(O’Rourke’s split-the-baby approach to the AR-15 is to ban the sale of new rifles, but allow current owners to keep the ones they have. Apparently, it’s safe enough for everyone to keep, but simultaneously so dangerous that no one should be allowed to buy another one.)

I think there’s another factor, though. In retrospect, the O’Rourke-mania of 2018 was a misallocation of resources. Sure, O’Rourke was way better than the average Texas Democratic statewide candidate, but the only way he was going to beat Ted Cruz was if the incumbent Republican got lazy and took his victory for granted — and Cruz made clear early on that he wasn’t going to do that. (O’Rourke’s past significant victories on the El Paso City Council and in his Democratic House primary were driven in large part by him out-hustling a too-comfortable incumbent.)

Overestimating a favorite candidate’s odds of victory is a small mistake. But committing $80 million — and an unparalleled amount of national media attention — to a long-shot candidate is a much bigger mistake. But it gets even worse for Democrats. Stacey Abrams and Andrew Gillum, two of the progressive Left’s favorite candidates of 2018, fell just short of victory in Georgia and Florida. (Both candidates are now publicly contending that their election victories were stolen from them.) In hindsight, the $80 million donated to O’Rourke’s 2018 Senate campaign looks like a waste. How differently would those races have turned out if $20 million of O’Rourke’s bundle had been redistributed with $5 million each to say, Abrams, Gillum, Senator Bill Nelson, and Ohio gubernatorial candidate Richard Cordray?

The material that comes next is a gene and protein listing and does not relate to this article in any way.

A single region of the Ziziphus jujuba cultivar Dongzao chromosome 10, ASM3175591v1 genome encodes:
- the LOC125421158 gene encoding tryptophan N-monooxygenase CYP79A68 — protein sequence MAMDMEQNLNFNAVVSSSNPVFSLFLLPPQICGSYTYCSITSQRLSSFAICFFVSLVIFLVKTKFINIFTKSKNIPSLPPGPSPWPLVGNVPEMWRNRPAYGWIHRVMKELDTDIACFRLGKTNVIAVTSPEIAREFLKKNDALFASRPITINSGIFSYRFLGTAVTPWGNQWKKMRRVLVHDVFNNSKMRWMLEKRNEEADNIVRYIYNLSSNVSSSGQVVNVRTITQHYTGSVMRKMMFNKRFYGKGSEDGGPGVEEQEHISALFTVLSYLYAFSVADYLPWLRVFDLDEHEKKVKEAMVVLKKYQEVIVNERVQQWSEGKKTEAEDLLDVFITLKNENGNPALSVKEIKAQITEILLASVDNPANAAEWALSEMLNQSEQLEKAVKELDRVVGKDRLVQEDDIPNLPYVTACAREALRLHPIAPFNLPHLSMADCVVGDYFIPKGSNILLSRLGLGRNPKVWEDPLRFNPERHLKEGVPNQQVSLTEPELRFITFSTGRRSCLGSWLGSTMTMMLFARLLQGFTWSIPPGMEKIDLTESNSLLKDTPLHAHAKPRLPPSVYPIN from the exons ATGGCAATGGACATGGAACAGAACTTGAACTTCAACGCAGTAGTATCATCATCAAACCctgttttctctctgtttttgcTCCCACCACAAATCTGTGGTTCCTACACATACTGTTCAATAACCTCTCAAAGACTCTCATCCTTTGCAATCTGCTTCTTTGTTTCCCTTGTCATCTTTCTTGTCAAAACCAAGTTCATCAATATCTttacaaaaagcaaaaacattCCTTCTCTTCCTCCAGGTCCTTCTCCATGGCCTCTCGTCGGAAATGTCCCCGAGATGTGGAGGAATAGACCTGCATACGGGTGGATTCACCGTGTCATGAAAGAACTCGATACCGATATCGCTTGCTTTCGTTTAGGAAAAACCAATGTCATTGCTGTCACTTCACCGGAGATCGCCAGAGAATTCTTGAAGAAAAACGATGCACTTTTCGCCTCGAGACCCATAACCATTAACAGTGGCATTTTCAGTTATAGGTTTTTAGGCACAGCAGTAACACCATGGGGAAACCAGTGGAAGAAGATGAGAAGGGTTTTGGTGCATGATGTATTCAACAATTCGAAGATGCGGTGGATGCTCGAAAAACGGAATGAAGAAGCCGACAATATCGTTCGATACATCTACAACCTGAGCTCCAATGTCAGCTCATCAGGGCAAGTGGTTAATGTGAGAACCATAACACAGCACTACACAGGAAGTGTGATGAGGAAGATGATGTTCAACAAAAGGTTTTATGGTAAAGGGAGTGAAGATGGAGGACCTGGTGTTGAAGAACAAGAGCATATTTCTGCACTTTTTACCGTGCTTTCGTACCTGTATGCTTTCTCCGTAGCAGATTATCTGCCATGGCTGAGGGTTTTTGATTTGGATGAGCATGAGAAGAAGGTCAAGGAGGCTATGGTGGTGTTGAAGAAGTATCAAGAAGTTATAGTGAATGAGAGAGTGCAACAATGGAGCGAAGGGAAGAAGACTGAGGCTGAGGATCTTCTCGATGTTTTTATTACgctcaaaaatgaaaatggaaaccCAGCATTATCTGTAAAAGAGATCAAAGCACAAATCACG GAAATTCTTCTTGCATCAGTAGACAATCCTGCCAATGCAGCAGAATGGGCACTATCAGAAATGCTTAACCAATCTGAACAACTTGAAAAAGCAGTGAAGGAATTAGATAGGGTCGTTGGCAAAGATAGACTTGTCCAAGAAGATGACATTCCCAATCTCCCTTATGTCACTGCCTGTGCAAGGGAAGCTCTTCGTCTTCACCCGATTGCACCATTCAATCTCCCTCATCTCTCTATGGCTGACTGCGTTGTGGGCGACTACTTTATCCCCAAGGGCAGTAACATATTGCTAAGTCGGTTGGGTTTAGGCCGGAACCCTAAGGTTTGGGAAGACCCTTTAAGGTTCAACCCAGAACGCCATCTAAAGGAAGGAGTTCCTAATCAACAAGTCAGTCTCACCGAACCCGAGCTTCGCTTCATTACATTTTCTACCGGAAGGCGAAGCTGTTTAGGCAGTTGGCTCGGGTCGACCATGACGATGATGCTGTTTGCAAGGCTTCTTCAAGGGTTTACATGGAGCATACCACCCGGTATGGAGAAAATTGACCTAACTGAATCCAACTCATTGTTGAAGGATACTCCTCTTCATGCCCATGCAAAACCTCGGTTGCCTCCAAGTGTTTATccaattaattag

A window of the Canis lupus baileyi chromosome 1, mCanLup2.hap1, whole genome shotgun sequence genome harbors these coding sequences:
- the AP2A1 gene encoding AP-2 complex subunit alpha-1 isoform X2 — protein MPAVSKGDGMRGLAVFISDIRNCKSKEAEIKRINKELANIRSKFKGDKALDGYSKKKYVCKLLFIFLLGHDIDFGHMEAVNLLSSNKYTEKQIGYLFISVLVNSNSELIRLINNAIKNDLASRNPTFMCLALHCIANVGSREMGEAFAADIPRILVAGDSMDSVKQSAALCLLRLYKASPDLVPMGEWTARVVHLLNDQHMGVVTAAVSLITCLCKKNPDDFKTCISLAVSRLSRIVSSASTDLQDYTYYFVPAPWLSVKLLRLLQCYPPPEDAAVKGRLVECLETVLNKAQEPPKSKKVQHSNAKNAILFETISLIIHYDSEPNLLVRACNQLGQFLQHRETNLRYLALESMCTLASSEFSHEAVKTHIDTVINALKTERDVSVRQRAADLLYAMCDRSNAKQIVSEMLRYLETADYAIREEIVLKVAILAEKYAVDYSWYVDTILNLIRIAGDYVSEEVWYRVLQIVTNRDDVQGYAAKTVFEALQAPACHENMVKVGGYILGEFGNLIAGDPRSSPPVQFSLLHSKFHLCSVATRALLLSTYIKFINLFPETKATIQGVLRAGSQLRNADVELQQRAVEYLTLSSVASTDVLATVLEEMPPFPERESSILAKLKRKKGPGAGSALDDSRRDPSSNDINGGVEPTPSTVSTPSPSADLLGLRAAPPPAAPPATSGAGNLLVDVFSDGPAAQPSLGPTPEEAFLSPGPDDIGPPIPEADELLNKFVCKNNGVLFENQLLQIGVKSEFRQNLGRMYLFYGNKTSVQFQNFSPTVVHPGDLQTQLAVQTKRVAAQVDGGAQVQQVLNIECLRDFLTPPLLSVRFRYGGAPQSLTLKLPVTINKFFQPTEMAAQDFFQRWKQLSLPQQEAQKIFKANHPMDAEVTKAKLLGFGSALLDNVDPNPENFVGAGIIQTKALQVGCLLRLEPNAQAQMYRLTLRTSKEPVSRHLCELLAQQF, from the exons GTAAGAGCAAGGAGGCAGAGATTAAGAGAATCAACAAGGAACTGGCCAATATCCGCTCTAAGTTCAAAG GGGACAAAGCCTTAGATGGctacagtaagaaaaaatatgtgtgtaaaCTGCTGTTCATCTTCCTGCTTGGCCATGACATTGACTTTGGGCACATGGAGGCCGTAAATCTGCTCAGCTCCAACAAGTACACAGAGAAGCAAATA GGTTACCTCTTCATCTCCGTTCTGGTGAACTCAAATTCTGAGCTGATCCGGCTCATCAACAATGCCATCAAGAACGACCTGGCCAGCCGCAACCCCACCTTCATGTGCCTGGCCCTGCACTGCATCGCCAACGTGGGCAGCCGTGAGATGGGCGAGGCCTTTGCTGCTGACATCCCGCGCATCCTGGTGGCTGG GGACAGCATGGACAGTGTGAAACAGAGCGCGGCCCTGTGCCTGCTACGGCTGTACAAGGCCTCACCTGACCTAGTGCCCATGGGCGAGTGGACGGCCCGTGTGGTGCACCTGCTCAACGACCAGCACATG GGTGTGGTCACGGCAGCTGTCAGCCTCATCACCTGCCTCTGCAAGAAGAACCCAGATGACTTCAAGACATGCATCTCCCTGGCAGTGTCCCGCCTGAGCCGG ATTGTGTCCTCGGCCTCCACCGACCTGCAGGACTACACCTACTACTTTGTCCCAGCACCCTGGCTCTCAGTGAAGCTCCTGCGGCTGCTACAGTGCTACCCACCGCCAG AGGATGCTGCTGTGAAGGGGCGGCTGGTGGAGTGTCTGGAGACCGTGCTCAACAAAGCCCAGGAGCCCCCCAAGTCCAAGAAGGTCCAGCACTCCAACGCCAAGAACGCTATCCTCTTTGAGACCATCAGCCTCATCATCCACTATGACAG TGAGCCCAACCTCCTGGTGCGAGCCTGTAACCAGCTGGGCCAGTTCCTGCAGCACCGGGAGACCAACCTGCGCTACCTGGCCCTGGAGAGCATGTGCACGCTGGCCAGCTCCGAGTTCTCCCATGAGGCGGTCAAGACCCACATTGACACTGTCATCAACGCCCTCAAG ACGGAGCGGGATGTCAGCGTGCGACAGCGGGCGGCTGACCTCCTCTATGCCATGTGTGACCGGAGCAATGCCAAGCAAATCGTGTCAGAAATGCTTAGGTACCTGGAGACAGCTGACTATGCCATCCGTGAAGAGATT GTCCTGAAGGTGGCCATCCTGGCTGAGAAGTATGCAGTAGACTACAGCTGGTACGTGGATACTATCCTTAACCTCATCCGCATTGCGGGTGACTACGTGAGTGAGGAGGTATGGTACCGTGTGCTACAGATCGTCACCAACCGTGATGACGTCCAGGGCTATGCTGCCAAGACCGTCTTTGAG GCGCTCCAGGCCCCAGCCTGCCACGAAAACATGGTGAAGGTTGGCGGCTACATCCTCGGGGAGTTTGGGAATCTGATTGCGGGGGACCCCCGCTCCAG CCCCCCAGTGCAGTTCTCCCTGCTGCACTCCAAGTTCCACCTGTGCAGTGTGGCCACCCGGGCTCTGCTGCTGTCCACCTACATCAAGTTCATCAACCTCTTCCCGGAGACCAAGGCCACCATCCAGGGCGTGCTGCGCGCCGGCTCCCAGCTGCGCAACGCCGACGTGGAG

A significant number of progressive Democrats look at O’Rourke and see a guy who was given unprecedented resources and advantages, fell short, and wants another chance at it, this time with even more resources and for higher stakes. Is it any wonder they fear a repeat of 2018?

Elections

Will Any 2020 Democrats Reject Abortion Extremism?

Rep. Beto O’Rourke (D., Texas), former candidate for Senate greets supporters in Carrollton, Texas, November 2, 2018. (Mike Segar/REUTERS)

During his very first week on the campaign trail, Democratic presidential hopeful Beto O’Rourke has twice reiterated his support for a woman’s “reproductive rights,” even in the last three months of pregnancy, after an unborn child is able to survive outside the womb.

As our own Jack Crowe has documented on NRO, O’Rourke yesterday responded to a question about third-trimester abortions by restating the question to the crowd — intentionally leaving out that the woman had asked whether he supports the abortion of viable fetuses rather than simply delivering them.

“The question is about abortion and reproductive rights, and my answer to you is that should be a decision that the woman makes. I trust her,” O’Rourke said, greeted by applause.

Today at Penn State, O’Rourke was asked to clarify the answer he gave yesterday, and he doubled down. From Jack’s coverage:

“I just want to make sure that I had clarity: Yesterday when you were asked about abortion, you said it’s a woman’s right to choose, correct? Does that include up into the third trimester?” asked the Washington Examiner’s Salena Zito, who trailed O’Rourke as he was walking the Penn State University campus.

“I think those decisions are best left to a woman and her doctor. I know better than to assume anything about a woman’s decision, an incredibly difficult decision when it comes to her reproductive rights,” O’Rourke responded. “Roe v. Wade, though it’s being tested unlike any other time, it’s still the law of the land, it must be upheld. When we’re talking about universal health care, we’re talking about women’s health care.”